From a common ancestor
Kin is the direct translation of a Vietnamese word – gia (pronounced za) which means a person’s relative, family relationship and/or descendants from a common ancestor, family, tribe, clan or race. The Vietnamese people believe that a family that cooks and eats together, converses and drinks together, stay together.
Melbourne, Australia: I had heard of Chapel Street’s Kin restaurant but so far hadn’t found the time to venture there to give it a try. So, I was quite excited when I was invited to go to Kin’s newly opened sister restaurant – West of Kin.
For me, someone who lives in the outer eastern suburbs of Melbourne, heading to West of Kin was more of a trek than a drive and if I hadn’t been going to review what I was expecting to be great food, I probably would have had to think about packing a picnic lunch for the journey.
West of Kin is in Braybrook, in Melbourne’s Western suburbs, approximately 11km from the GPO. Though relatively short in distance, travelling to Braybrook from the heart of Melbourne can often take a very long time due to the usually heavy traffic.
Located at 17 Lacy Street, Braybrook, this restaurant can be a bit difficult to find as it is nestled in a heritage building and therefore not allowed external signage. The premises is right on the corner of Lacey Street and Ballarat Road and set back behind a beautiful grassed courtyard. Inside, the décor has kept true to the heritage building in which it is situated, with its industrial theme featuring exposed red brickwork and lots of hanging globe lighting. There are timber tables and chairs, and surprisingly, booths – who doesn’t like sitting in a booth, especially when the seating is so comfortable.
Owners of both restaurants Andy and Tram Tran say they’re excited to break into the relatively untouched Western suburbs, where they believe a lack of restaurants will make West of Kin popular.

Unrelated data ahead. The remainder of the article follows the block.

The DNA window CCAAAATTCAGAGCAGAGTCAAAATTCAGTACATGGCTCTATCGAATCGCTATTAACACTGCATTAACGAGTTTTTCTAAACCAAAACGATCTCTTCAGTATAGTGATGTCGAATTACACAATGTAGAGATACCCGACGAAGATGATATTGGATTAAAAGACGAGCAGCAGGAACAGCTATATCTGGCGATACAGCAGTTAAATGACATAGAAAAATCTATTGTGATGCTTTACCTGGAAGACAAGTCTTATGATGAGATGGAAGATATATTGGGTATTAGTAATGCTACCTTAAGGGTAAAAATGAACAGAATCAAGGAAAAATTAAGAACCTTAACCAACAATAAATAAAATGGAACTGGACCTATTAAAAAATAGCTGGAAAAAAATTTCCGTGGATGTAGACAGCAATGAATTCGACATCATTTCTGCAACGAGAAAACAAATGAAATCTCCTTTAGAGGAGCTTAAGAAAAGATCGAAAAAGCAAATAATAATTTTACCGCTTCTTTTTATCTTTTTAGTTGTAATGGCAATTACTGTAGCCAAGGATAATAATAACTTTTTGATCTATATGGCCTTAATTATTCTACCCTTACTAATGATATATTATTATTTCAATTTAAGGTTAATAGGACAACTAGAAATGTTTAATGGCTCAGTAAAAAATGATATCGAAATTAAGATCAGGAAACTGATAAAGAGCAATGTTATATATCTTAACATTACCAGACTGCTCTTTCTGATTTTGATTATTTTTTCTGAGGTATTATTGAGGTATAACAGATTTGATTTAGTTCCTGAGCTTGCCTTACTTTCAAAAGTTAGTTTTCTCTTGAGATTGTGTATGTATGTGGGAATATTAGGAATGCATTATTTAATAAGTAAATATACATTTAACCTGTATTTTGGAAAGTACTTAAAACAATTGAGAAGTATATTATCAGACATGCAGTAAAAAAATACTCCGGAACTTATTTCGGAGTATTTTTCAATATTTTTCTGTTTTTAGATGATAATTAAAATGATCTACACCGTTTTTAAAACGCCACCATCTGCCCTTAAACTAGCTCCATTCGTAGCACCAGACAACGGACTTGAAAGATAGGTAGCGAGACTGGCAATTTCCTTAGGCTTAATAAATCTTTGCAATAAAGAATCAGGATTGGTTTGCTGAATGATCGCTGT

“Suburbs such as Prahran, Brunswick and Fitzroy are very densely populated with little cafes, great for weekend brunches and for takeaway coffees and lunches during the week. However, there aren’t many options available at the moment in the Western suburbs, which is what attracted us to the location,” said Tram Tran.
While Kin offers traditional Vietnamese fare, West of Kin offers Asian fusion. The menu has been developed by consulting chef Sam Pinzone, who has earned his stripes from his time working under Neil Perry at Rockpool, Jacques Reymond and most recently as executive chef at the refurbished The Rose Upstairs in Fitzroy.
While the menu is quite small, the variety of food offered will leave you feeling very satisfied.
I recommend you try a few small taste dishes followed by a shared main then dessert, so that you can experience West of Kin in its entirety.
I let the waiter choose the dishes my dining partner and I would be eat for the evening.
We started with a variety of share plates. The prawn toasts were not like any prawn toast I had tasted before – there was NO oily taste! This is a huge bonus as I am always put off these greasy morsels that I have been served many times before. These were light, full of flavor and delicately topped with black and white sesame seeds.